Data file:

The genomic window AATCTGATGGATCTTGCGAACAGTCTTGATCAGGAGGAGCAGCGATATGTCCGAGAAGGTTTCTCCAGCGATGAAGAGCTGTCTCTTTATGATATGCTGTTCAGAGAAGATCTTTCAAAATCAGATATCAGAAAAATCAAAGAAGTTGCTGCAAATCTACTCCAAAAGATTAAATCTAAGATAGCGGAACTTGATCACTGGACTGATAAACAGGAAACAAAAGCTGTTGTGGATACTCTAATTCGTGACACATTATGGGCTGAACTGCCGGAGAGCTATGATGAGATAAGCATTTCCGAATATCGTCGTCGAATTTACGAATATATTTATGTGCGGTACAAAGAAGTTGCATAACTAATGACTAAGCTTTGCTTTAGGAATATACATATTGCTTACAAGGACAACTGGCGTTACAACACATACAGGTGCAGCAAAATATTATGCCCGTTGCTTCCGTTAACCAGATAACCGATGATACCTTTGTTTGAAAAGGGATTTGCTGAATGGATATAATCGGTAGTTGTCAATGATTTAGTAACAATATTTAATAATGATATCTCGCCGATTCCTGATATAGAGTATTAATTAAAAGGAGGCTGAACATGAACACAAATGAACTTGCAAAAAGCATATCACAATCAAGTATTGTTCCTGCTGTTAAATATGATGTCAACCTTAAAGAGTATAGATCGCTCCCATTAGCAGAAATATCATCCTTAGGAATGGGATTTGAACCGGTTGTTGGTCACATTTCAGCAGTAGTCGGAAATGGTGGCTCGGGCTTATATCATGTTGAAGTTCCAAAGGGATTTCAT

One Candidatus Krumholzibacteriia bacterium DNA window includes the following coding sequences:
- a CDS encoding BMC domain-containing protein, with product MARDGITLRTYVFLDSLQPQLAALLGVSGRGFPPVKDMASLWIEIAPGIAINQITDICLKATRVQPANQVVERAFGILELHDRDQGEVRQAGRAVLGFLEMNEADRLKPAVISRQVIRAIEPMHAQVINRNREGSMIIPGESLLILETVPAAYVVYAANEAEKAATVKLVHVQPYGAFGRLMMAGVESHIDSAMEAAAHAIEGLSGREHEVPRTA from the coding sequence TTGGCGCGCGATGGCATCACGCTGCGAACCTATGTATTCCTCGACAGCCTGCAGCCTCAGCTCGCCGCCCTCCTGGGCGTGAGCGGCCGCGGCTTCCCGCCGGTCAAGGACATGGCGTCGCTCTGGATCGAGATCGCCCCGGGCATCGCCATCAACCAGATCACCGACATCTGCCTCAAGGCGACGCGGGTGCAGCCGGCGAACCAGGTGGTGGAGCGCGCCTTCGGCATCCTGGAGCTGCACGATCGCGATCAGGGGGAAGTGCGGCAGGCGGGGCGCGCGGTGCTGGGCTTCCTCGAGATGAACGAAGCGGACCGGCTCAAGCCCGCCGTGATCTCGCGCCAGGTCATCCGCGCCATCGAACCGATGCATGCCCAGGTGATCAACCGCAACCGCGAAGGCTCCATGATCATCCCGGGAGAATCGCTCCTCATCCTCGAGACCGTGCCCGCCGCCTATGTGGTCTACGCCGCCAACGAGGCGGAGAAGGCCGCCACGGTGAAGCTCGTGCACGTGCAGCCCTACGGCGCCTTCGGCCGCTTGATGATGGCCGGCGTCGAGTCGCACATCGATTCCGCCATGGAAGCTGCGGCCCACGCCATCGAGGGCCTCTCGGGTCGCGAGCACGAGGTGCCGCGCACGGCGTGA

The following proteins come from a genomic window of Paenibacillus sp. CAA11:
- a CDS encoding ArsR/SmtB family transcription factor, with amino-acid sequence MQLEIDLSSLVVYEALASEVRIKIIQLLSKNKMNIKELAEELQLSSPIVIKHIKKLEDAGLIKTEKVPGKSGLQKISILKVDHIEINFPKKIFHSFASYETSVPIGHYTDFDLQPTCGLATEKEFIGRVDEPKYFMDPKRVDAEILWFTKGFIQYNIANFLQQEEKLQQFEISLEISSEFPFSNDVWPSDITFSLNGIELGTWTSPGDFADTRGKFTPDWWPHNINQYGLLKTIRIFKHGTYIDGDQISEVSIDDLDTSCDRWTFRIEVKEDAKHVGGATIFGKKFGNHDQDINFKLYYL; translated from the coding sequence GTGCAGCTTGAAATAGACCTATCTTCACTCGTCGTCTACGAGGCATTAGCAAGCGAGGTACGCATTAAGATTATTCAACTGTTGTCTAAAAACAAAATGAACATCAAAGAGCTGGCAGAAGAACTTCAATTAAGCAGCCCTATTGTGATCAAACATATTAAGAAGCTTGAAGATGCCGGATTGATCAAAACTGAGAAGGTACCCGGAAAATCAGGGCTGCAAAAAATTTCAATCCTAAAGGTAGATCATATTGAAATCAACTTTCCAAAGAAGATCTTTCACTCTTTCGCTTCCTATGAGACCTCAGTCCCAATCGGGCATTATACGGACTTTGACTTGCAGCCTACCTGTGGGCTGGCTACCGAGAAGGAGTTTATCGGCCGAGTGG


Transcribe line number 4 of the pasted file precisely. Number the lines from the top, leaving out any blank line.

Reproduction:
The following proteins come from a genomic window of Paenibacillus sp. CAA11: